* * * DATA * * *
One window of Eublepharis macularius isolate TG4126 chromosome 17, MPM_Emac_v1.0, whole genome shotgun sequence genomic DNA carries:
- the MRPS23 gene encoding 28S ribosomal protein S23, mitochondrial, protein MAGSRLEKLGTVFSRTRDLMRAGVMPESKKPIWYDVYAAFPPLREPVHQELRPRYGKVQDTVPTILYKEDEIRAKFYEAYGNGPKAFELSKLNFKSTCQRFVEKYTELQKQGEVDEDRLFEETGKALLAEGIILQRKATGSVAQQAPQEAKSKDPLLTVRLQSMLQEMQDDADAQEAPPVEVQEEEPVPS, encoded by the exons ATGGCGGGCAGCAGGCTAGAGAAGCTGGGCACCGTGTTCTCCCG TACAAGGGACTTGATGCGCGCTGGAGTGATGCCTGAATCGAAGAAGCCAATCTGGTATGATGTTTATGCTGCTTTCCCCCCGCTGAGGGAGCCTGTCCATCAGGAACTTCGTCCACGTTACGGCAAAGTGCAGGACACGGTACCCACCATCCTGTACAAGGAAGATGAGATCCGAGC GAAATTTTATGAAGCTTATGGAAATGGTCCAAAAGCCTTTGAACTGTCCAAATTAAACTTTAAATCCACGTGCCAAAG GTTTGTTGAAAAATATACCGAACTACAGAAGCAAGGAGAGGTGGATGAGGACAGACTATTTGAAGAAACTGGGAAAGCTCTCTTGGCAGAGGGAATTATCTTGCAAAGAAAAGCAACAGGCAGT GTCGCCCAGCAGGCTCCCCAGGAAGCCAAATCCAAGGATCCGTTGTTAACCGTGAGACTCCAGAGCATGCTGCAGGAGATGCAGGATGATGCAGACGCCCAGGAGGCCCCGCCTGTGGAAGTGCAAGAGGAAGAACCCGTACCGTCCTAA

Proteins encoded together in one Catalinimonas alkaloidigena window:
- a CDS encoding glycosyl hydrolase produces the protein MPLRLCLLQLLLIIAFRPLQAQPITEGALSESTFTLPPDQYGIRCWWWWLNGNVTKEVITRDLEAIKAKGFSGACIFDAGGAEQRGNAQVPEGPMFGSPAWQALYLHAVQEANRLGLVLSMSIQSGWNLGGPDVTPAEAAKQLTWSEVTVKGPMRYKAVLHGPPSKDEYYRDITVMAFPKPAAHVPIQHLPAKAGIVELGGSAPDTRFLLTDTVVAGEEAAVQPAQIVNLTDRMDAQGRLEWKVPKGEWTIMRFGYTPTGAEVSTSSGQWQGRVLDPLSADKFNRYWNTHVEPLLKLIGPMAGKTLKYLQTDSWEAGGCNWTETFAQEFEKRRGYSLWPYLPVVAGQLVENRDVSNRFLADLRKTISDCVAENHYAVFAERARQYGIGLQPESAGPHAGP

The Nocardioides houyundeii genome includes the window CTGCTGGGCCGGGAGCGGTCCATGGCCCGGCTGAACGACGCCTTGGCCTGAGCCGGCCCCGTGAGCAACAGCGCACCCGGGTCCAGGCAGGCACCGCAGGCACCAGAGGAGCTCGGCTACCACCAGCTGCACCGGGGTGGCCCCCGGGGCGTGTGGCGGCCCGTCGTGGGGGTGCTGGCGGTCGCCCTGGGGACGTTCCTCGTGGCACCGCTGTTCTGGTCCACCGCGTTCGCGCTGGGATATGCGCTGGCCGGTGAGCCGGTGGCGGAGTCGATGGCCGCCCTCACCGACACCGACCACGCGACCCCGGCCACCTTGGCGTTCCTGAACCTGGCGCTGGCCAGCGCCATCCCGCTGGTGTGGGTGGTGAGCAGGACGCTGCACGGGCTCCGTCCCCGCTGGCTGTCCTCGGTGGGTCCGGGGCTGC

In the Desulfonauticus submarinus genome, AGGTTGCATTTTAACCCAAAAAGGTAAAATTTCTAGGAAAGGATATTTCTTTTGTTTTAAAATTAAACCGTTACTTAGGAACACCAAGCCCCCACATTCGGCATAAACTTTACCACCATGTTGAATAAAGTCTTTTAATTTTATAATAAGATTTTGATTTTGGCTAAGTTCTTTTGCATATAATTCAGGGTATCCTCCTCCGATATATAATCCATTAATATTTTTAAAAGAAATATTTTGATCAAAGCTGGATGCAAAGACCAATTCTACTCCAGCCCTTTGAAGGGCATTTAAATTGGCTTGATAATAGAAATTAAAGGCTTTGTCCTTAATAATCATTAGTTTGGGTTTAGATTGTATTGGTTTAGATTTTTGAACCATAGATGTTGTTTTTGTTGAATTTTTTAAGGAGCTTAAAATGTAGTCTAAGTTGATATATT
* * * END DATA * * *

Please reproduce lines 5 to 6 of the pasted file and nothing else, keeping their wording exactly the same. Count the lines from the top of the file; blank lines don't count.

The Nocardioides houyundeii genome includes the window CTGCTGGGCCGGGAGCGGTCCATGGCCCGGCTGAACGACGCCTTGGCCTGAGCCGGCCCCGTGAGCAACAGCGCACCCGGGTCCAGGCAGGCACCGCAGGCACCAGAGGAGCTCGGCTACCACCAGCTGCACCGGGGTGGCCCCCGGGGCGTGTGGCGGCCCGTCGTGGGGGTGCTGGCGGTCGCCCTGGGGACGTTCCTCGTGGCACCGCTGTTCTGGTCCACCGCGTTCGCGCTGGGATATGCGCTGGCCGGTGAGCCGGTGGCGGAGTCGATGGCCGCCCTCACCGACACCGACCACGCGACCCCGGCCACCTTGGCGTTCCTGAACCTGGCGCTGGCCAGCGCCATCCCGCTGGTGTGGGTGGTGAGCAGGACGCTGCACGGGCTCCGTCCCCGCTGGCTGTCCTCGGTGGGTCCGGGGCTGC

In the Desulfonauticus submarinus genome, AGGTTGCATTTTAACCCAAAAAGGTAAAATTTCTAGGAAAGGATATTTCTTTTGTTTTAAAATTAAACCGTTACTTAGGAACACCAAGCCCCCACATTCGGCATAAACTTTACCACCATGTTGAATAAAGTCTTTTAATTTTATAATAAGATTTTGATTTTGGCTAAGTTCTTTTGCATATAATTCAGGGTATCCTCCTCCGATATATAATCCATTAATATTTTTAAAAGAAATATTTTGATCAAAGCTGGATGCAAAGACCAATTCTACTCCAGCCCTTTGAAGGGCATTTAAATTGGCTTGATAATAGAAATTAAAGGCTTTGTCCTTAATAATCATTAGTTTGGGTTTAGATTGTATTGGTTTAGATTTTTGAACCATAGATGTTGTTTTTGTTGAATTTTTTAAGGAGCTTAAAATGTAGTCTAAGTTGATATATT